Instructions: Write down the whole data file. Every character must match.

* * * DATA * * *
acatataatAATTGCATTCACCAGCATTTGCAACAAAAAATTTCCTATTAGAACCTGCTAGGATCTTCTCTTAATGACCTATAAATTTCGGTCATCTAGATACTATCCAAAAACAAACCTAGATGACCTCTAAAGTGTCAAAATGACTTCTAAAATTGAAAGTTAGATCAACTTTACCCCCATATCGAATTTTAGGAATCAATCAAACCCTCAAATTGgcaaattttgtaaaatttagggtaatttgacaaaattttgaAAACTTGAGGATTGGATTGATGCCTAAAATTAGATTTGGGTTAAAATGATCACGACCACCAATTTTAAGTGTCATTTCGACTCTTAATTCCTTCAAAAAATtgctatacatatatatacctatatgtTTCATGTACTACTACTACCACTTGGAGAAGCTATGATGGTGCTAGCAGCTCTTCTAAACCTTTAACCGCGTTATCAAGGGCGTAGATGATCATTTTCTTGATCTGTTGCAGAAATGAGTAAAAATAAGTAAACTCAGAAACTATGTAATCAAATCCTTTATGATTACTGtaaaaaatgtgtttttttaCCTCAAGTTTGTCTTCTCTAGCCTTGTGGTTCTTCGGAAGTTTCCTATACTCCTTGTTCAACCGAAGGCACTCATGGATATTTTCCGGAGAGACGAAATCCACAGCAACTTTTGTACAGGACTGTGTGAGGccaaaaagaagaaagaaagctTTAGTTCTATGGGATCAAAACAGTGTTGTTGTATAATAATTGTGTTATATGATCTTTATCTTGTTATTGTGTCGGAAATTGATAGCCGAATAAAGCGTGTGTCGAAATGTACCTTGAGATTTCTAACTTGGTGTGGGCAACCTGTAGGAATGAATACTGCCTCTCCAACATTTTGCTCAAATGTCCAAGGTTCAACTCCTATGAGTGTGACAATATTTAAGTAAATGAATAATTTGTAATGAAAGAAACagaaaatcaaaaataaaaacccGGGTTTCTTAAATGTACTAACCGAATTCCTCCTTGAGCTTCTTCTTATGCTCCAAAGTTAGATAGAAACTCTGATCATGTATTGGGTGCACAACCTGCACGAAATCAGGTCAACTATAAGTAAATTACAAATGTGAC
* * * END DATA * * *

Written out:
acatataatAATTGCATTCACCAGCATTTGCAACAAAAAATTTCCTATTAGAACCTGCTAGGATCTTCTCTTAATGACCTATAAATTTCGGTCATCTAGATACTATCCAAAAACAAACCTAGATGACCTCTAAAGTGTCAAAATGACTTCTAAAATTGAAAGTTAGATCAACTTTACCCCCATATCGAATTTTAGGAATCAATCAAACCCTCAAATTGgcaaattttgtaaaatttagggtaatttgacaaaattttgaAAACTTGAGGATTGGATTGATGCCTAAAATTAGATTTGGGTTAAAATGATCACGACCACCAATTTTAAGTGTCATTTCGACTCTTAATTCCTTCAAAAAATtgctatacatatatatacctatatgtTTCATGTACTACTACTACCACTTGGAGAAGCTATGATGGTGCTAGCAGCTCTTCTAAACCTTTAACCGCGTTATCAAGGGCGTAGATGATCATTTTCTTGATCTGTTGCAGAAATGAGTAAAAATAAGTAAACTCAGAAACTATGTAATCAAATCCTTTATGATTACTGtaaaaaatgtgtttttttaCCTCAAGTTTGTCTTCTCTAGCCTTGTGGTTCTTCGGAAGTTTCCTATACTCCTTGTTCAACCGAAGGCACTCATGGATATTTTCCGGAGAGACGAAATCCACAGCAACTTTTGTACAGGACTGTGTGAGGccaaaaagaagaaagaaagctTTAGTTCTATGGGATCAAAACAGTGTTGTTGTATAATAATTGTGTTATATGATCTTTATCTTGTTATTGTGTCGGAAATTGATAGCCGAATAAAGCGTGTGTCGAAATGTACCTTGAGATTTCTAACTTGGTGTGGGCAACCTGTAGGAATGAATACTGCCTCTCCAACATTTTGCTCAAATGTCCAAGGTTCAACTCCTATGAGTGTGACAATATTTAAGTAAATGAATAATTTGTAATGAAAGAAACagaaaatcaaaaataaaaacccGGGTTTCTTAAATGTACTAACCGAATTCCTCCTTGAGCTTCTTCTTATGCTCCAAAGTTAGATAGAAACTCTGATCATGTATTGGGTGCACAACCTGCACGAAATCAGGTCAACTATAAGTAAATTACAAATGTGAC